Lacaille's Skies - Sciences

Lacaille's Skies - Sciences
A detail of Lacalle’s 1752 map – it included his new constellations. [Photo: Linda Hall Library]

There's a curious set of constellations in the southern skies. They don't represent exotic animals, heroic deeds, or the foibles of ancient deities. They're composed of dim and nameless stars. They depict such things as a painter's easel and a microscope. Few people would be able to pick them out in the sky, even though they're recognized by the International Astronomical Union. They were the inventions of Nicolas-Louis de Lacaille (pronounced la-KYE).

In the 18th century Lacaille surveyed the southern sky, measuring the positions of nearly ten thousand stars. However when he came to put them on a planisphere, he realized that there were gaps between the constellations. He decided to fill them with representations of the tools of the arts and sciences.

Originally Lacaille named them in his native French, but later Latinized them. He died before he could finish processing his star data for a catalog. Many years later English astronomer Francis Baily carried out this task. On John Herschel's suggestion, Baily shortened all the names to one word.

Here is a quick tour of some of the highlights of the Lacaille science constellations.

Our first stop is a tribute to experimental physics. Its full Latin name Antlia Pneumatica means air pump. Lacaille pictured it as a single-cylinder pump like the one 17th century physicist Denis Papin used for his early vacuum experiments.

Although M57, the Ring Nebula in Lyra, is what people think of, Antlia also has a ring nebula (NGC 3132) and it's both brighter and more complex. Ring nebulae are planetary nebulae, created when dying sunlike stars lose their outer layers.

But the loveliest object in Antlia is the spectacular grand design spiral galaxy NGC 2997. A grand design galaxy has prominent, well-defined spiral arms. [Photo credit: ESO]

Fornax Chimiae is a chemist's furnace. (Later chemists would use a Bunsen burner.) Some sources maintain that it was created in honor of Antoine Lavoisier, one of the founders of modern chemistry. However at the time the star chart was first published, Lavoisier was only thirteen. Interestingly, in later years Lavoisier was a student of Lacaille's at Mazarin College.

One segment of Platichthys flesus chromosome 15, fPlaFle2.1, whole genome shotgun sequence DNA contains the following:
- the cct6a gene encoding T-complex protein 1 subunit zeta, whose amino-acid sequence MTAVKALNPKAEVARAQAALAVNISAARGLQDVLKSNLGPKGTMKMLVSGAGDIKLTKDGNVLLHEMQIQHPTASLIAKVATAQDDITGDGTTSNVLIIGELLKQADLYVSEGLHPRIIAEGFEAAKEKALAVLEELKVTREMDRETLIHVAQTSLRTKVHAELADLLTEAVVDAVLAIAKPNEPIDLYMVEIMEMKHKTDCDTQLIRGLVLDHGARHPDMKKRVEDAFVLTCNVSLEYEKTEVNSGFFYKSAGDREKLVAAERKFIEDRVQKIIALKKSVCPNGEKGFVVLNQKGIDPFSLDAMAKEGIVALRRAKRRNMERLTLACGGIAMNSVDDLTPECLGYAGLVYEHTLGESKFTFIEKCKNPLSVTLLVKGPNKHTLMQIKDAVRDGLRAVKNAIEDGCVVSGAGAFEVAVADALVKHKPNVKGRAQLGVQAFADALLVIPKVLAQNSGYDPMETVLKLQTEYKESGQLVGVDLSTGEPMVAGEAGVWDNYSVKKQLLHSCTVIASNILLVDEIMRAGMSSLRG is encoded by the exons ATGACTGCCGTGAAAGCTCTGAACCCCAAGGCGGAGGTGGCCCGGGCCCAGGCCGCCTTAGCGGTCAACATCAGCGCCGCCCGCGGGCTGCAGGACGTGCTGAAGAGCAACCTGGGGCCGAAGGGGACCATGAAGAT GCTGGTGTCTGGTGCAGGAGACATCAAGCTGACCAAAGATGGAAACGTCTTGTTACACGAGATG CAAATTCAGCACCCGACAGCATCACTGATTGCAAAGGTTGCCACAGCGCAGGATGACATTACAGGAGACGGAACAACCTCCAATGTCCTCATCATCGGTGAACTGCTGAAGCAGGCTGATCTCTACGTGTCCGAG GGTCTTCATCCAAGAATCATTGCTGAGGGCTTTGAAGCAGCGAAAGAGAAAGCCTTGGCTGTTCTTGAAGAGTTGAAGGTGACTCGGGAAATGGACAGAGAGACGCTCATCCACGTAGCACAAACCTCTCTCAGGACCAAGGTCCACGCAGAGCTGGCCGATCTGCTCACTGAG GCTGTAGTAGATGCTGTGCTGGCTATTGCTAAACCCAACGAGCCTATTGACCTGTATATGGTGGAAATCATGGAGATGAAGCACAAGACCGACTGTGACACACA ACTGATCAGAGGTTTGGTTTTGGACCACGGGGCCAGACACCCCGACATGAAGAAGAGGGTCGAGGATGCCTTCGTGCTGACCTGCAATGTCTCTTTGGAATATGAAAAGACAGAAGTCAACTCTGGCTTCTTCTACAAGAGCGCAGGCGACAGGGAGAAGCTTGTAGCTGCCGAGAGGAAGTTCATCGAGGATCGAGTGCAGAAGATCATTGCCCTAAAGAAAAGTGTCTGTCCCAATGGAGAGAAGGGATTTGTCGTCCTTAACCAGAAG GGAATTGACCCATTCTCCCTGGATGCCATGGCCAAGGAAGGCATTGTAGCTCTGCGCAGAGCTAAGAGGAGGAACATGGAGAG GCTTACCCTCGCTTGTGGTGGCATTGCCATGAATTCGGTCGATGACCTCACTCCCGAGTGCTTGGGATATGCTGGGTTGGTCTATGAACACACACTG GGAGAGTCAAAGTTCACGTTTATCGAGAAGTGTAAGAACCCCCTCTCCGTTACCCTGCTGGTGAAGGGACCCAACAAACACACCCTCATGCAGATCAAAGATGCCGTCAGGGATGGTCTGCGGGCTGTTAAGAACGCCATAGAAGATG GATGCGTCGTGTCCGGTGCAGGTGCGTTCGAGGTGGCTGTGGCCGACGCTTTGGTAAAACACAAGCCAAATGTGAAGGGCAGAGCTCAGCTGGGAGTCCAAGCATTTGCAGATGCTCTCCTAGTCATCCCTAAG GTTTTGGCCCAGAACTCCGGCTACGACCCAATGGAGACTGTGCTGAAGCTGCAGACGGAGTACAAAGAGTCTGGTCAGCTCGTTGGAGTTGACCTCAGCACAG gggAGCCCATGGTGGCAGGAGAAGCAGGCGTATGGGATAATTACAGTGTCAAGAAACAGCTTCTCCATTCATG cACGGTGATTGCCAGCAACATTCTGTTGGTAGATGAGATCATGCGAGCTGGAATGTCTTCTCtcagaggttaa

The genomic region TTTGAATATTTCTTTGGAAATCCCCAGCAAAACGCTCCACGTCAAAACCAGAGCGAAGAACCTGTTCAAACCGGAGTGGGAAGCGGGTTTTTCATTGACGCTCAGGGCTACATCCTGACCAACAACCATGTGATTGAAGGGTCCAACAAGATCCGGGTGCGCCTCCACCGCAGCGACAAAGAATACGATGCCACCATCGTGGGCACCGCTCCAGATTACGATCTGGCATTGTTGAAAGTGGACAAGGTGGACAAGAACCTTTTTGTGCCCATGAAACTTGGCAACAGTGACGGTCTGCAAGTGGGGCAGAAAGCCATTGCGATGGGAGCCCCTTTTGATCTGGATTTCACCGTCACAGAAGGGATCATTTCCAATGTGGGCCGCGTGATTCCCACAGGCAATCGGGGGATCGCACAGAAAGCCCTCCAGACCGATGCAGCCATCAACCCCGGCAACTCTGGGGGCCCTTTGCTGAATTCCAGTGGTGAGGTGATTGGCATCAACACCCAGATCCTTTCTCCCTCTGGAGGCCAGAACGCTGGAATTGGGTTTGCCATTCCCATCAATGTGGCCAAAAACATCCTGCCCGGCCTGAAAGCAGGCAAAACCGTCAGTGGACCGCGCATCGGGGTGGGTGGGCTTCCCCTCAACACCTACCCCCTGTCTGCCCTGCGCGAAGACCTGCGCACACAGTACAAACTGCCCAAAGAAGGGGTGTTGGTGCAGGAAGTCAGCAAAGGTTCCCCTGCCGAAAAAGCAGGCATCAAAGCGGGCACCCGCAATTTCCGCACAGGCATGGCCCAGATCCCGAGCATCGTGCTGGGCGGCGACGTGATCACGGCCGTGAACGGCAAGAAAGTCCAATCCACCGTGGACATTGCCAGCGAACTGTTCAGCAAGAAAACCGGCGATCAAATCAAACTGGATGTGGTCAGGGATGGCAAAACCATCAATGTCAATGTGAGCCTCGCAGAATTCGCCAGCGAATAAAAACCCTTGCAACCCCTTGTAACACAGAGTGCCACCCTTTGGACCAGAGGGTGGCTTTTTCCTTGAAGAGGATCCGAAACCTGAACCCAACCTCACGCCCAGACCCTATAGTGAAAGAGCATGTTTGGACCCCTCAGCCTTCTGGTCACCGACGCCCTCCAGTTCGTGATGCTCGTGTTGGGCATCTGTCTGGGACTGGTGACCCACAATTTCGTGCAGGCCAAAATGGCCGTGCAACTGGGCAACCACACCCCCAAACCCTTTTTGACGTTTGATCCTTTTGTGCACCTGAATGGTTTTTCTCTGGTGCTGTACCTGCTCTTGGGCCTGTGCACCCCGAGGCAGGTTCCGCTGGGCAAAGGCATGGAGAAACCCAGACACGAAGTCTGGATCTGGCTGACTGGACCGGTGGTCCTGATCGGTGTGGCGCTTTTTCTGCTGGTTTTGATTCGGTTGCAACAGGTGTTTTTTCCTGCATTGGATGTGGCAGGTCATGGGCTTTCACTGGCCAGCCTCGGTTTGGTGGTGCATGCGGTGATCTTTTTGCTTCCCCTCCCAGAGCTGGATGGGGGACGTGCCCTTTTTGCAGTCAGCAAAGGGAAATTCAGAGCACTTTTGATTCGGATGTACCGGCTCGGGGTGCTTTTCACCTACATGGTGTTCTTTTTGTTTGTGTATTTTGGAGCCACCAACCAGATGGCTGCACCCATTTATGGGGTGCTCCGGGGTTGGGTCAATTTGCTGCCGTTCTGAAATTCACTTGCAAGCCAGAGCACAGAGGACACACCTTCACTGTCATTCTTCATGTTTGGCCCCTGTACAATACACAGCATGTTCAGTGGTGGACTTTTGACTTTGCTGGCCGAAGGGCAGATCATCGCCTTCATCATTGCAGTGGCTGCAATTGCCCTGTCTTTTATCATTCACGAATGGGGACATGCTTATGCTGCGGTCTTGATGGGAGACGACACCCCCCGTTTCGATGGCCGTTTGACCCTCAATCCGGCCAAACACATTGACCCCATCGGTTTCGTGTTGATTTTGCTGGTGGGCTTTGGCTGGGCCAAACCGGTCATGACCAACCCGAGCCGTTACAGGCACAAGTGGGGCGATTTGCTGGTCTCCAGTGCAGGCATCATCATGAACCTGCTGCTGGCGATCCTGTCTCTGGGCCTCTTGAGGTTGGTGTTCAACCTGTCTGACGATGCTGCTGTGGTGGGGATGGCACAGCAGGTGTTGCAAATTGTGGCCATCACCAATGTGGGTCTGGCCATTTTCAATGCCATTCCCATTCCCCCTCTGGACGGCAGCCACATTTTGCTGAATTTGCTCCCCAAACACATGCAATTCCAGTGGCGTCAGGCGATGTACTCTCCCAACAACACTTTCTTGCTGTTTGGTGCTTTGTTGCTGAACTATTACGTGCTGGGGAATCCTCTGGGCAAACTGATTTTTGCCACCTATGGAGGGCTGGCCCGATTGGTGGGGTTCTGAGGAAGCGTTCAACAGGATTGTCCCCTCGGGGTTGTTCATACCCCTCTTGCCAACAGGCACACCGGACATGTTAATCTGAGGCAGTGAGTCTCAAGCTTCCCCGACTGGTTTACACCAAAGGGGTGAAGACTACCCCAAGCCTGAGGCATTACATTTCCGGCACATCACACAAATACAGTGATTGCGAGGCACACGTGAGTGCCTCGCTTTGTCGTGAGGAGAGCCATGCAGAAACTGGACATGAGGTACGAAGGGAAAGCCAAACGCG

Fornax is lacking bright stars, but there's no shortage of galaxies. The Fornax Cluster has at least 55, and the Fornax dwarf galaxy is part of the Local Group that includes the Milky Way.

Another notable galaxy is the spiral galaxy NGC 1097, discovered by William Herschel in 1790. Since 1992 three supernovae have been discovered there. It's also a Seyfert galaxy, a galaxy with a bright nucleus and active supermassive black hole. Although it's 45 million light years away, it's bright enough to see in medium-sized amateur telescopes.

There are some extremely distant galaxies that were revealed in the Hubble Ultra Deep Field. The most distant – and therefore oldest – is UDFj-39546284 which formed around 380 million years after the Big Bang. It's probably not a fully-fledged galaxy, but some kind of stellar structure.

Microscopium represents an early compound microscope. There isn't much of interest here, so we'll not stop long. Its brightest star Gamma Microscopii is luminous, but 229 light years away on Earth, so it's quite dim to us. But if we'd been on Earth 3.8 million years ago, this star was only six light years away. It would have been by far the brightest star in the night sky.

Even in Lacaille's day, the telescope he depicted was old-fashioned. It was an aerial telescope of the kind Jean Dominique Cassini used at the Paris Observatory. An aerial telescope is a long refractor hung from a pole.

A quartet of interacting galaxies called NGC 6845 is located in Telescopium. It was discovered in 1834 by John Herschel. In addition, there is the Telescopium group of twelve galaxies. The brightest member of the group is NGC 6968, an elliptical galaxy. It's on a collision course with spiral galaxy NGC 6861, so in the distant future the two galaxies will merge.

An astronomer needs a clock to time the observations. And our next stop is Lacaille's tribute to his trusty pendulum clock.

The constellation is full of deep sky objects. One of them is the unusual barred spiral galaxy NGC 1512 which has a starburst ring about 2400 light years across. But nothing else in the constellation matches the grandeur of the Horologium Supercluster. It's over half a billion light years across and contains around 5000 groups of galaxies.

Our final stop is the constellation that depicts the smallest object represented in the sky. It's translated as net, but it's not a fisherman's net. It's a reticle, the network of fine lines in a sighting device. In this case, it was the reticle in the eyepiece of the telescope Lacaille used for measuring star positions. He described it in the notes to his southern star catalogue as "the little instrument used to construct this catalog."

However my favorite object is NGC 1313. It's a starburst galaxy, meaning that it has a high rate of star formation. Although a barred spiral, it's a rather malformed one with an off-center axis of rotation. Appropriately, it's known as the Topsy Turvy Galaxy.

You Should Also Read:
Nicolas-Louis de Lacaille
Full Meridian of Glory - book review
Lacaille's skies – Arts

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